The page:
....So when I heard the game was not only NOT up to the standards of SO2 (or even 3), but actively BAD? Something in me snapped. I can take or leave Final Fantasy. Kingdom Hearts was never a series I invested in. Even FF7 Remake is mostly only hype because its a thing that I can't believe they're doing, I loved a ton of RPGs on the PS1 way more than that game. (When they remake Lunar: SSSC and Tales of Destiny I'll be acting like that Giant Bomb dude when they announced Shenmue 3.) Star Ocean 5 was this gen's make or break moment, and it was a mediocre mess of backtracking and lacking production values.
So yes, I look at the PS4 Pro and get mad. But not because it exists--last week's Playstation Meeting basically made the Pro look like the equivalent of when you bought HDMI cords for your PS3. No, the problem is that...I really could've waited.
I bought my PS4 quick enough into the system's lifespan (January 2014) to still be considered an Early Adopter. And after three years of owning the thing, they come out with a superior version and I look back at all the titles I've bought--and even the titles I wanted to buy--and realize that only a tiny handful were so good that they just needed to be bought right when they came out.
36 months of the system's existence and outside of Dragon Age (which is flawed) and The Witcher 3 I can't think of another title that I just HAD to have: Watch_Dogs was fun once I overlooked the flaws but the real excitement with that game came with realizing what a sequel could do with the foundation it had. Uncharted 4 is decent but they took out more of the stuff that I loved (the shooting), and added more of the junk I hated (the platforming). inFamous: Second Son was beautiful but suffered from being far too short and nowhere near detailed enough. And while I enjoyed my time with Shadows of Mordor I could've just as easily picked the game up months down the line for much cheaper, and apparently gotten a Pro mode upgrade if I'd waited it out.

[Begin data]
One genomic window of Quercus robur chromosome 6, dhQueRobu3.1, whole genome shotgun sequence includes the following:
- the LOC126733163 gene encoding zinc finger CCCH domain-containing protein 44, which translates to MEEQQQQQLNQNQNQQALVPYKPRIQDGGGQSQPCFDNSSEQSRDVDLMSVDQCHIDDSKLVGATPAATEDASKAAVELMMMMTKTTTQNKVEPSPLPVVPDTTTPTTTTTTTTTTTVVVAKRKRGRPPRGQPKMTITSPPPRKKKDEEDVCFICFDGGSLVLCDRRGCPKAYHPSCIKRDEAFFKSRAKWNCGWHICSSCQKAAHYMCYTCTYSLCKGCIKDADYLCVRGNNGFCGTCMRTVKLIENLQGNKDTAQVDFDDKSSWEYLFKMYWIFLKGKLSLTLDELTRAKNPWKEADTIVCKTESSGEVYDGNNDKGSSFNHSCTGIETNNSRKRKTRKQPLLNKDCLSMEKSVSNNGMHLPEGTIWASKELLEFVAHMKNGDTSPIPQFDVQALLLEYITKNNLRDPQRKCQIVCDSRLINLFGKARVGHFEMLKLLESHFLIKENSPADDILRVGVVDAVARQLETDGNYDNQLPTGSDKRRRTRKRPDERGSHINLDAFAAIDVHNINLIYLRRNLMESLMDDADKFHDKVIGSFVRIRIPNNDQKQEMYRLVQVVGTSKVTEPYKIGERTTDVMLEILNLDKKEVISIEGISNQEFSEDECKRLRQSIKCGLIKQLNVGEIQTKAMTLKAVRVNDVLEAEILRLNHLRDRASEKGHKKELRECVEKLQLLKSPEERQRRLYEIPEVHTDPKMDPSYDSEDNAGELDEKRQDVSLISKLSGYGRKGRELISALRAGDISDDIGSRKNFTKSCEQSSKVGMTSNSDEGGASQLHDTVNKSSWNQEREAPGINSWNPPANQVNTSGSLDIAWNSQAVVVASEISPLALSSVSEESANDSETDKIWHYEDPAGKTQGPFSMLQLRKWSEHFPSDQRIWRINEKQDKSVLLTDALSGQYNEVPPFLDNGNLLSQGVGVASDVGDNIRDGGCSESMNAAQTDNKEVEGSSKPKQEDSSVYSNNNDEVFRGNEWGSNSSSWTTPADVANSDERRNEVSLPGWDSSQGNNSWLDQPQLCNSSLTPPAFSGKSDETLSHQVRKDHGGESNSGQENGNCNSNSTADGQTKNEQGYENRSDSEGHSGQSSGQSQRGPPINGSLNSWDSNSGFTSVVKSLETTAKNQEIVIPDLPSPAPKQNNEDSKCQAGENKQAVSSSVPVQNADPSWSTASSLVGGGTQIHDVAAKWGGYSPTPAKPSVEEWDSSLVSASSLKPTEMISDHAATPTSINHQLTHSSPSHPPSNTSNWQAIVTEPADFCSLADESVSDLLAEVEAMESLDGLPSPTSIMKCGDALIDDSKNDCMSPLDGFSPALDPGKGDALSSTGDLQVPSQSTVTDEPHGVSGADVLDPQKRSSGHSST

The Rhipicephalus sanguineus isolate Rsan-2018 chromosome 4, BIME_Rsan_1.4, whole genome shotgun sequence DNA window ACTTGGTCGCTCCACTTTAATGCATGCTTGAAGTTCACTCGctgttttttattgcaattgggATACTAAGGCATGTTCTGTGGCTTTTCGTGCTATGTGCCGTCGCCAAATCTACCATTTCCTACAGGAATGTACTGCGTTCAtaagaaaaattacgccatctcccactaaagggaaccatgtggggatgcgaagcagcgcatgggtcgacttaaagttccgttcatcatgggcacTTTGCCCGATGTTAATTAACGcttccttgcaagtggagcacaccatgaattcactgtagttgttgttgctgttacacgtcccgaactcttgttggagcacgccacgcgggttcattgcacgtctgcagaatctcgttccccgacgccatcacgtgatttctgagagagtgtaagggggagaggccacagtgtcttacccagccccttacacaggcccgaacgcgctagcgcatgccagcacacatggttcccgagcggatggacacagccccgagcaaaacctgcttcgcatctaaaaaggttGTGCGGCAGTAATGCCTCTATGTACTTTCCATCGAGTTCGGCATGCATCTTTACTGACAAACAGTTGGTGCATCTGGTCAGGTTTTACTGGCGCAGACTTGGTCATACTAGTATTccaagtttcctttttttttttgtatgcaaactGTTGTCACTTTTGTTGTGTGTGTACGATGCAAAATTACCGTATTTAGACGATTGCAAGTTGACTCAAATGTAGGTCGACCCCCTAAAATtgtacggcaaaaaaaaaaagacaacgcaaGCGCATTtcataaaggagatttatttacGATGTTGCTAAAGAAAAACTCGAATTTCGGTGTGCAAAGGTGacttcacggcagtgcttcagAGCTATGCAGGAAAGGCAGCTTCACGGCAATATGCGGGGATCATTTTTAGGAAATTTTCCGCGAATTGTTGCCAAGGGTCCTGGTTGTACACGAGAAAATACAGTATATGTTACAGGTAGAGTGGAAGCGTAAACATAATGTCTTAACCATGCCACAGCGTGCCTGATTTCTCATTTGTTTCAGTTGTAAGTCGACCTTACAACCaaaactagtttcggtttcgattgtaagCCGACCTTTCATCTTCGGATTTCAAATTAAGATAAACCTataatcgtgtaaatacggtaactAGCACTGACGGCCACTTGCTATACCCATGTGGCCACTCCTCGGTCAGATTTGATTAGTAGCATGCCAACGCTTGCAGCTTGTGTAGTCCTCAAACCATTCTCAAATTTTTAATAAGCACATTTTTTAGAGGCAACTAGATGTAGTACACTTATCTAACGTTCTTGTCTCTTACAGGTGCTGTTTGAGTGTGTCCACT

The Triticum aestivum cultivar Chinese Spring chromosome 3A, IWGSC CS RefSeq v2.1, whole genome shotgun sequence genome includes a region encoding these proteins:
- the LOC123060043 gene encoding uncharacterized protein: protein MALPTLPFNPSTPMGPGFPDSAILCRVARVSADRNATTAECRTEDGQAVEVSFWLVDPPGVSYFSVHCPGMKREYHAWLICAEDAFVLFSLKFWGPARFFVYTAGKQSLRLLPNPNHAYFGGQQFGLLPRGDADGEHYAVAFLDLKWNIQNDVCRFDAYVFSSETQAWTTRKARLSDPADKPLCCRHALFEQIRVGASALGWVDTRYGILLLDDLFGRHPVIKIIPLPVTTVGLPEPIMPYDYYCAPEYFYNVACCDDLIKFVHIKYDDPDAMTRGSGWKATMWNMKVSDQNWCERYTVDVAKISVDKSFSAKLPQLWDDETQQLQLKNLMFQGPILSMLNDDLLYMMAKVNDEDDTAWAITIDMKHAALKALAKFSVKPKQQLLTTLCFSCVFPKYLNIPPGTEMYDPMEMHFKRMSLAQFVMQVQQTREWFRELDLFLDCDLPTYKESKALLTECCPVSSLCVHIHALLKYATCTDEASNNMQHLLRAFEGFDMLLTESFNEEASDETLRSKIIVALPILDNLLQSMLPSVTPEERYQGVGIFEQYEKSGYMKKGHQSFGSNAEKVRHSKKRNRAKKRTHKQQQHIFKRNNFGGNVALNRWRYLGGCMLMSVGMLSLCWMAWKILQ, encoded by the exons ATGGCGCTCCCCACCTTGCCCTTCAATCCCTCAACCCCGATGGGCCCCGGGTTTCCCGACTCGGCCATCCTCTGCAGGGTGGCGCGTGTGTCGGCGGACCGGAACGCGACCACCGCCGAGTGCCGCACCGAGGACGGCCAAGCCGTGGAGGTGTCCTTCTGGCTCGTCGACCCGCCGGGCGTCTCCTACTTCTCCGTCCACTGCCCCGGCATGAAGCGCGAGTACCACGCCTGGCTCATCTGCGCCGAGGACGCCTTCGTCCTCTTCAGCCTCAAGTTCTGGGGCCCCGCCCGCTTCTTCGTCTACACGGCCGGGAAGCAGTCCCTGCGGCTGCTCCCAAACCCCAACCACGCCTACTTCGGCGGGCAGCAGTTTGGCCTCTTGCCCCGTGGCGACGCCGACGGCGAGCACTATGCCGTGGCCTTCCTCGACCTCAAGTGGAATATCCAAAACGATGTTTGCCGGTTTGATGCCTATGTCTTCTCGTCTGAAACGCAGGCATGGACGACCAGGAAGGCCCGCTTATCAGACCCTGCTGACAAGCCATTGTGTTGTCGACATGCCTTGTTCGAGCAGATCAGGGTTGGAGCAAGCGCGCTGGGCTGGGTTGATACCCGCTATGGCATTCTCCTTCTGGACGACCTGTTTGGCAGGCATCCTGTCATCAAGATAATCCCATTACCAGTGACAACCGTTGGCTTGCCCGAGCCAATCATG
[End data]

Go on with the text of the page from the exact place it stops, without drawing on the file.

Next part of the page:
Is this where we're at? Where we have to make excuses for delays and threadbare games made to nickel-and-dime gamers until we've dropped $100, and after all that I'm STILL supposed to be excited for a revision of a console that I barely feel like I've gotten my money's worth from in the first place?
To begin with, if you're a core gamer you probably already bought a PS4 so you're already in for $400. The Pro is priced the same, so now you're down $800 total. And yeah, it doesn't really work that way but I'm talking about just pure investment into the hobby. If you want to be all in on the PlayStation future with VR and taking advantage of 4K and all that you'll have invested nearly $2000 into hardware alone, and that's before you get to the running total that is PS+ and the fact that even that just went up another $10. And that's my problem. They keep asking for more and more money.
Everyone's so concerned about the all-mobile future, where most games are freemium and developers rely on sales from "whales" in order to pay for the development of their games. We act like that's the worst possible future, when we haven't noticed that publishers for console games have decided we're all whales. Gaming continues to become more expensive as they bleed us dry, and that's unacceptable to me as I become more cost-conscious.